July 3, 2015

Eight months with the Kindle Voyager

Two weeks ago I would have said that justifying the Kindle Voyager versus the Paperwhite was a close affair — but in the end the increased pixel density of the Voyager would edge out in the end.

Since the release of the 2015 Kindle Paperwhite with a 300-ppi screen last week, I see now reason to get a Voyager for $80 more.

The main reason I upgraded from my 2012 Paperwhite was mainly because of the hardware buttons. The Kindle Keyboard — still the best version yet IMHO — had great physical buttons on the sides for page-turning.1

The Paperwhite backlight and increased resolution were a fun geeky upgrade. But after a few weeks it was clear that using the e-ink screen for page turns was not a great experience. The lag is just to much to make accidental screen touches a complete turn-off when you’re in the reading zone.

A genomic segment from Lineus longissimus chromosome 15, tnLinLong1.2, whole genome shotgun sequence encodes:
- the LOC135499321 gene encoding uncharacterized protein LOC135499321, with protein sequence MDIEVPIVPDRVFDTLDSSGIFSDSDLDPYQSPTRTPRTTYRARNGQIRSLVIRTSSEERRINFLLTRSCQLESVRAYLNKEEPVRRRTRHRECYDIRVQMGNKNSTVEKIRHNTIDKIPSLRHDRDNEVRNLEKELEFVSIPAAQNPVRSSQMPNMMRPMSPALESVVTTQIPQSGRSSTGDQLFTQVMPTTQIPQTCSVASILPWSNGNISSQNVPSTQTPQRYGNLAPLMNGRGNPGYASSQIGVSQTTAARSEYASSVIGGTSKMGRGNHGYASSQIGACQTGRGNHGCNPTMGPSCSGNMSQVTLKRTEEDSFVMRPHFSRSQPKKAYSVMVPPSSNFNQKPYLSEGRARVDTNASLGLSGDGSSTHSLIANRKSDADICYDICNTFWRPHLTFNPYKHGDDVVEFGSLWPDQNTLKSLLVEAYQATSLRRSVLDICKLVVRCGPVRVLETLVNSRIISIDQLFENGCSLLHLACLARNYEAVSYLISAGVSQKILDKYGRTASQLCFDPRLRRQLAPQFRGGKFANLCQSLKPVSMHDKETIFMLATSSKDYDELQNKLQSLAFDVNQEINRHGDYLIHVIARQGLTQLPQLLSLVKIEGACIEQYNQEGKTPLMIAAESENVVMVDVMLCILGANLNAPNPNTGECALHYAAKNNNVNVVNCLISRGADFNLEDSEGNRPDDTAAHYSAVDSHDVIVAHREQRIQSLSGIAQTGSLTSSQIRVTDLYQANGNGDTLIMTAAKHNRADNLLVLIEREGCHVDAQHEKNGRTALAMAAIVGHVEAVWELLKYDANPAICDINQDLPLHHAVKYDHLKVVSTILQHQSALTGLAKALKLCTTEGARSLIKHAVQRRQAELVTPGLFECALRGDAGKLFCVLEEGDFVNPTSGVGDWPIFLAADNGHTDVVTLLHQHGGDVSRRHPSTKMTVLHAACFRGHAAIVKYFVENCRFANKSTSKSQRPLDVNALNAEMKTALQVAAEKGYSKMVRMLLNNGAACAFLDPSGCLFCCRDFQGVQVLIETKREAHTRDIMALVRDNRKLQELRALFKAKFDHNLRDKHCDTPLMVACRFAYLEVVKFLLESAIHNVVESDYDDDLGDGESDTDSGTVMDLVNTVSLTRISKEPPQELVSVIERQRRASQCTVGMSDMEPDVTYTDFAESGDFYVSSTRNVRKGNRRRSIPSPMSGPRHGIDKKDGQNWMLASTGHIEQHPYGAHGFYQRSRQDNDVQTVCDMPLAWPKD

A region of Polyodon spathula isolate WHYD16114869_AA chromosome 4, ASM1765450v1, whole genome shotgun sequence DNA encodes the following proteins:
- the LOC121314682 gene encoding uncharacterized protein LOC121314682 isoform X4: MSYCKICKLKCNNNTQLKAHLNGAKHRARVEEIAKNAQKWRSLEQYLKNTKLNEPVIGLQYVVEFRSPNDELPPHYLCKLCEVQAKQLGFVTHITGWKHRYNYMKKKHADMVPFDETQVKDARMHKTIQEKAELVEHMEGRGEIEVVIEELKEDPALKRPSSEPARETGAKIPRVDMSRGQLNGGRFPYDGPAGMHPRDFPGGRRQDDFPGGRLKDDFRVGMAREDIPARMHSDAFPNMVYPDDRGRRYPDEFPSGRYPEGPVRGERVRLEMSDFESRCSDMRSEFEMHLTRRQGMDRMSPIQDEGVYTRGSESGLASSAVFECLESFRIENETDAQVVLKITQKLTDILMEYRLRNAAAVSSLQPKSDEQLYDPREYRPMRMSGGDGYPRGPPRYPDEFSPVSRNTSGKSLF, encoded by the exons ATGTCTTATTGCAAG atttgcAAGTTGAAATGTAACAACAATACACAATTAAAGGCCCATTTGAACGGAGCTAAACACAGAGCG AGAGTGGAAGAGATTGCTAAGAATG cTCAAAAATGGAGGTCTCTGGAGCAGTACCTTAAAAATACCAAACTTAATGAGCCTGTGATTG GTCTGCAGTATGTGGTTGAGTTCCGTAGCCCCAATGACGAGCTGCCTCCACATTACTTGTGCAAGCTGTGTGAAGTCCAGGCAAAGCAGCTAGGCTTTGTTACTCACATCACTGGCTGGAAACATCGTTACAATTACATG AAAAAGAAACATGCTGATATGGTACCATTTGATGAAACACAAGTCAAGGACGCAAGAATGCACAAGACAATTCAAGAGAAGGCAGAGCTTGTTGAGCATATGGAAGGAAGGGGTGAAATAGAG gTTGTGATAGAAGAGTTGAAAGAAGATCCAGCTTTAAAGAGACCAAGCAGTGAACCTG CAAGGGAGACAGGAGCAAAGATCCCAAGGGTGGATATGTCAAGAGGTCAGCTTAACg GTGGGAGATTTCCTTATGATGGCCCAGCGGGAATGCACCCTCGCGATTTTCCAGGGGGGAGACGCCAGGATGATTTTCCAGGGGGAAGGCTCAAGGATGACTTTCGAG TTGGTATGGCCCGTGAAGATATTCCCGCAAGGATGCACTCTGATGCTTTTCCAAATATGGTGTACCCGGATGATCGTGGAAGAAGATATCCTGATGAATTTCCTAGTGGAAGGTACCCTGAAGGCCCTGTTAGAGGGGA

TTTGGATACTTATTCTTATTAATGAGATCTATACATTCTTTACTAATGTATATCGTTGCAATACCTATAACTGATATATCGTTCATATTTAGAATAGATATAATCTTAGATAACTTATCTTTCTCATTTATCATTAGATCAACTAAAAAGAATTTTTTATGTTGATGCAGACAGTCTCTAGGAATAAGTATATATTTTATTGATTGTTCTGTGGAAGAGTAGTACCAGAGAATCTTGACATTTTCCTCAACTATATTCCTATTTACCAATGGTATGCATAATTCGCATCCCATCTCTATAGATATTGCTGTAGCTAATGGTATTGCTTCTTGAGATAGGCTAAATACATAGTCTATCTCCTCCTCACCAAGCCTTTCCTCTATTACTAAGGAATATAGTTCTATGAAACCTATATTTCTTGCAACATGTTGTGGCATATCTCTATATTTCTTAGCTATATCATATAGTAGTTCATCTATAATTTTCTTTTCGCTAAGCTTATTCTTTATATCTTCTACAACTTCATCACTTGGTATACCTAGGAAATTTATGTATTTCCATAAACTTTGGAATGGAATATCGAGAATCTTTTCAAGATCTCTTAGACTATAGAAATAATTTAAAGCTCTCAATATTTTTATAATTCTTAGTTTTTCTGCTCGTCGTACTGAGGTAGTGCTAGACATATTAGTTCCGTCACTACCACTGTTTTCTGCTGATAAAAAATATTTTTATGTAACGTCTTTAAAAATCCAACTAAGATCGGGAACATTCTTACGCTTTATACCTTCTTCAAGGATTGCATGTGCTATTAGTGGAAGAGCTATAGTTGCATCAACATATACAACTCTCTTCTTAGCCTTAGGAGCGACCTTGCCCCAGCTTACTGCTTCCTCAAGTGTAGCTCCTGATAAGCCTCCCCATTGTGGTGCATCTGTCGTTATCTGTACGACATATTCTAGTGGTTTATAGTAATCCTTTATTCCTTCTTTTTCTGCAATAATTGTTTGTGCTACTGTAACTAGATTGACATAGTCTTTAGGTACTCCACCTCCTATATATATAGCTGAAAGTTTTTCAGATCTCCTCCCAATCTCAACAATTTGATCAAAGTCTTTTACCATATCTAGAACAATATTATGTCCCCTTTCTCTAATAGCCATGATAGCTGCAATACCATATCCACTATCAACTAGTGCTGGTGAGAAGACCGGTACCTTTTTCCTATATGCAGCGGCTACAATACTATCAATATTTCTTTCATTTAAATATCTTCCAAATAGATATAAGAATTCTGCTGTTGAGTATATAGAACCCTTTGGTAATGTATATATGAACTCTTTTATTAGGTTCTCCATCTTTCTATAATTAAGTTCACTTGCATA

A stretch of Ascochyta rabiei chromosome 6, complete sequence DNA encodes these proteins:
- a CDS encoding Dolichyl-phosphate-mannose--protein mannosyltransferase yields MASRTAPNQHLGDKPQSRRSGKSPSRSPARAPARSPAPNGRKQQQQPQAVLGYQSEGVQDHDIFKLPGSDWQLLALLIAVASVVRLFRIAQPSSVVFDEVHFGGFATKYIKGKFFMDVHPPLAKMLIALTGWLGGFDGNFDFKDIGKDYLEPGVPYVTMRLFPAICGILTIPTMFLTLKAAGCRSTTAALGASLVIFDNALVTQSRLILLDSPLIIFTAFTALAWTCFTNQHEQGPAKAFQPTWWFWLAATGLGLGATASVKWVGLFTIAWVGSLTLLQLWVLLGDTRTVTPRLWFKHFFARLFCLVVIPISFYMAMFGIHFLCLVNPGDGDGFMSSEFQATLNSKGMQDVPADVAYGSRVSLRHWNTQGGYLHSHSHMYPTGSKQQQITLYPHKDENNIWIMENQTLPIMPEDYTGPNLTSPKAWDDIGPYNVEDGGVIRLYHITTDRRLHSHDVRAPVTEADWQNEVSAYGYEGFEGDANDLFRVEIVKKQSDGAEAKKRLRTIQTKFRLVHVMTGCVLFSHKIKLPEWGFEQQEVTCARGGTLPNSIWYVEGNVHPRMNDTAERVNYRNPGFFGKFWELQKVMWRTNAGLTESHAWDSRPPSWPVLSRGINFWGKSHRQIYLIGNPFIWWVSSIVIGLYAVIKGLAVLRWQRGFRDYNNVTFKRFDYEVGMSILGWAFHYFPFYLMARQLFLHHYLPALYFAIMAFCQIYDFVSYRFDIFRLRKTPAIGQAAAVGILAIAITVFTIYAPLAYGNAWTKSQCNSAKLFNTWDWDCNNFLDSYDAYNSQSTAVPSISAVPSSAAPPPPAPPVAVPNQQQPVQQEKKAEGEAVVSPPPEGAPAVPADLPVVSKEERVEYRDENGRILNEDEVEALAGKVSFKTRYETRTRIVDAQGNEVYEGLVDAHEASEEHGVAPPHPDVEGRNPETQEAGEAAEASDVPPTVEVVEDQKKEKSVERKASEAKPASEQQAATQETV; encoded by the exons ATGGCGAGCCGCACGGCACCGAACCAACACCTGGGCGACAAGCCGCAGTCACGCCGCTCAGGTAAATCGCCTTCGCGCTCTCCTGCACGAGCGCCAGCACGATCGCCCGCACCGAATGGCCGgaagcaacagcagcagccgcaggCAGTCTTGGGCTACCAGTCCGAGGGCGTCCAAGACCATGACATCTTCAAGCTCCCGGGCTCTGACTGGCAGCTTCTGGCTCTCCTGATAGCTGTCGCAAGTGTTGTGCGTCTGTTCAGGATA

During my first few hours with the Voyager, I was happy with its peculiar buttons. But after a few days I started to notice that the innovate PagePress Sensors were not consistent. You have to think about where to press on the edge of the device, which messes the whole experience.

It’s a wasted opportunity really. In everything else the device is pretty great: flush screen, super light and durable. It’s a good device, not a great one.

So get the latest Kindle Paperwhite if you’re in the market for an ebook reader. It’s the same reading experience for almost half the price2.

  1. Which you should do a lot in books, turn pages.↩︎

  2. Something just feels right about not spending $200 on something that should get salt water and sand every couple of weeks.↩︎


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An hour with the Kindle Voyage Recent reviews had me a little predisposed against the Kindle voyage, seems I was worrying too much. Quick first impressions: Page turn buttons
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